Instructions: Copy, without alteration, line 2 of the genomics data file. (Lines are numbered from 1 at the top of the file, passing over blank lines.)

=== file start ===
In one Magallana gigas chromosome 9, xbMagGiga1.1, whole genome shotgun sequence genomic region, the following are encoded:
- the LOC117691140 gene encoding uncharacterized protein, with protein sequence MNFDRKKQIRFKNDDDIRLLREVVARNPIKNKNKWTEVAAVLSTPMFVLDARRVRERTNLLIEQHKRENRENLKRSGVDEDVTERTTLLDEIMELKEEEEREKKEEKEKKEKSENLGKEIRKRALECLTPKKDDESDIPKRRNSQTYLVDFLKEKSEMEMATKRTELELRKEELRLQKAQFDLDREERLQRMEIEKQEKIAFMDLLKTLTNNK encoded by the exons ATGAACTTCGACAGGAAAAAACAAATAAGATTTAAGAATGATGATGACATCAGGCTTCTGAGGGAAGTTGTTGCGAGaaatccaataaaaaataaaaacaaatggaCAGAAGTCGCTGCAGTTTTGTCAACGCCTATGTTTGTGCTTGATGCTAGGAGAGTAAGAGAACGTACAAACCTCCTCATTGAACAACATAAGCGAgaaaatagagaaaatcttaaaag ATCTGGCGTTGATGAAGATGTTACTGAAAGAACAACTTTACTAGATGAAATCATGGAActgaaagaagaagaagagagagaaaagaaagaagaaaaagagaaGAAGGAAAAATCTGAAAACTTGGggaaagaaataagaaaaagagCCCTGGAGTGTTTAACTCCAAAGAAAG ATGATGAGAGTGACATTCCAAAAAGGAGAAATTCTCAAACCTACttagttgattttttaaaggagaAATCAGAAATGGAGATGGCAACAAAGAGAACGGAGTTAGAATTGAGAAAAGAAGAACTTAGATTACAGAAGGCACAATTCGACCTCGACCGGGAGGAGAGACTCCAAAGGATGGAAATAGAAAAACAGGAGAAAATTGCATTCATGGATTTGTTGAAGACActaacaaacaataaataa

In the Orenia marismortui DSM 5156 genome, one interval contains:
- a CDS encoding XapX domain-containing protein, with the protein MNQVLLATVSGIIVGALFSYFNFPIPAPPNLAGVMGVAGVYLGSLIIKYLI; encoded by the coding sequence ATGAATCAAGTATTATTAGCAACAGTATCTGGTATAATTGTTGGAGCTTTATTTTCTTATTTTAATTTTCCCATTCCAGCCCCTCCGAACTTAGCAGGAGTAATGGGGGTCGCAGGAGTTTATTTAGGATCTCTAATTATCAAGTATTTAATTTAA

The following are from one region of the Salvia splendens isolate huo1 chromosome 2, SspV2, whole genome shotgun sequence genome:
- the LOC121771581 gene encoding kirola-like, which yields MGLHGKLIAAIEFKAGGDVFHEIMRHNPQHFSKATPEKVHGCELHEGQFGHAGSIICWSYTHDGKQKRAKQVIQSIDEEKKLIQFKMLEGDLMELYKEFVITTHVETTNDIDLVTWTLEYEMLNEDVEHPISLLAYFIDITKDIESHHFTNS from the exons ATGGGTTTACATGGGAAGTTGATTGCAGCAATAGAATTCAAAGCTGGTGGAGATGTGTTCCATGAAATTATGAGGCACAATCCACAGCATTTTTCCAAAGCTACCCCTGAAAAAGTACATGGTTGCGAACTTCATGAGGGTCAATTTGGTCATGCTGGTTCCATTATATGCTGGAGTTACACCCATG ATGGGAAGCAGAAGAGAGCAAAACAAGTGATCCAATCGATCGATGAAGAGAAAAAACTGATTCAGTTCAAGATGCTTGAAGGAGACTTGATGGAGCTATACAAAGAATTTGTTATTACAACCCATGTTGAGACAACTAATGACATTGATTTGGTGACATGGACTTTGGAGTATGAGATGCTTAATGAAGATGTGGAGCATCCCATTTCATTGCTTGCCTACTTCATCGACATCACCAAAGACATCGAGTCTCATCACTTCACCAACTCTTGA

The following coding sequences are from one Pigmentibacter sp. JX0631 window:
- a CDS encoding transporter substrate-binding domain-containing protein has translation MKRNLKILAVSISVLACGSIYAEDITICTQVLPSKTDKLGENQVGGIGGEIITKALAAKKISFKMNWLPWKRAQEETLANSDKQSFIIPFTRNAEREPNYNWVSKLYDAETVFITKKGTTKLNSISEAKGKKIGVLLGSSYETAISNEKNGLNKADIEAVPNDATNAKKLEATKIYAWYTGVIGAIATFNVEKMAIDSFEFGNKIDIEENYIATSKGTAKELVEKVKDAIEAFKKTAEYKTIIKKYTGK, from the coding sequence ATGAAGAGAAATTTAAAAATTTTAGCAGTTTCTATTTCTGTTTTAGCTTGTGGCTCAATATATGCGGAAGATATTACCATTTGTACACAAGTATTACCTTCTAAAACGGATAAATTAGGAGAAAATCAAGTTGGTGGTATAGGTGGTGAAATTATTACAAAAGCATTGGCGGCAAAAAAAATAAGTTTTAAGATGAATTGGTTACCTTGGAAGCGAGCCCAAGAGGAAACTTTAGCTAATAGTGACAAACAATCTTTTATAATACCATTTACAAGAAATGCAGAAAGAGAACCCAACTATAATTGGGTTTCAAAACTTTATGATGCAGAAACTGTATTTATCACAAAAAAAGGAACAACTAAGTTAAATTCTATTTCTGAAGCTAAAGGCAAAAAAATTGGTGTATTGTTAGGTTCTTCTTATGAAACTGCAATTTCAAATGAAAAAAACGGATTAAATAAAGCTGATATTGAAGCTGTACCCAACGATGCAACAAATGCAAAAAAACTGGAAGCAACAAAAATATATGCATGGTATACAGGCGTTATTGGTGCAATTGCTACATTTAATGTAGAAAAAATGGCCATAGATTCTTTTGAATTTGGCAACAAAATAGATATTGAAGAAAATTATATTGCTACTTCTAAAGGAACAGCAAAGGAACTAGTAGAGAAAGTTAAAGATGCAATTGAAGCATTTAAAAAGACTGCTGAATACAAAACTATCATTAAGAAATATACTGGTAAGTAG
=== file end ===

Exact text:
- the LOC117691140 gene encoding uncharacterized protein, with protein sequence MNFDRKKQIRFKNDDDIRLLREVVARNPIKNKNKWTEVAAVLSTPMFVLDARRVRERTNLLIEQHKRENRENLKRSGVDEDVTERTTLLDEIMELKEEEEREKKEEKEKKEKSENLGKEIRKRALECLTPKKDDESDIPKRRNSQTYLVDFLKEKSEMEMATKRTELELRKEELRLQKAQFDLDREERLQRMEIEKQEKIAFMDLLKTLTNNK encoded by the exons ATGAACTTCGACAGGAAAAAACAAATAAGATTTAAGAATGATGATGACATCAGGCTTCTGAGGGAAGTTGTTGCGAGaaatccaataaaaaataaaaacaaatggaCAGAAGTCGCTGCAGTTTTGTCAACGCCTATGTTTGTGCTTGATGCTAGGAGAGTAAGAGAACGTACAAACCTCCTCATTGAACAACATAAGCGAgaaaatagagaaaatcttaaaag ATCTGGCGTTGATGAAGATGTTACTGAAAGAACAACTTTACTAGATGAAATCATGGAActgaaagaagaagaagagagagaaaagaaagaagaaaaagagaaGAAGGAAAAATCTGAAAACTTGGggaaagaaataagaaaaagagCCCTGGAGTGTTTAACTCCAAAGAAAG ATGATGAGAGTGACATTCCAAAAAGGAGAAATTCTCAAACCTACttagttgattttttaaaggagaAATCAGAAATGGAGATGGCAACAAAGAGAACGGAGTTAGAATTGAGAAAAGAAGAACTTAGATTACAGAAGGCACAATTCGACCTCGACCGGGAGGAGAGACTCCAAAGGATGGAAATAGAAAAACAGGAGAAAATTGCATTCATGGATTTGTTGAAGACActaacaaacaataaataa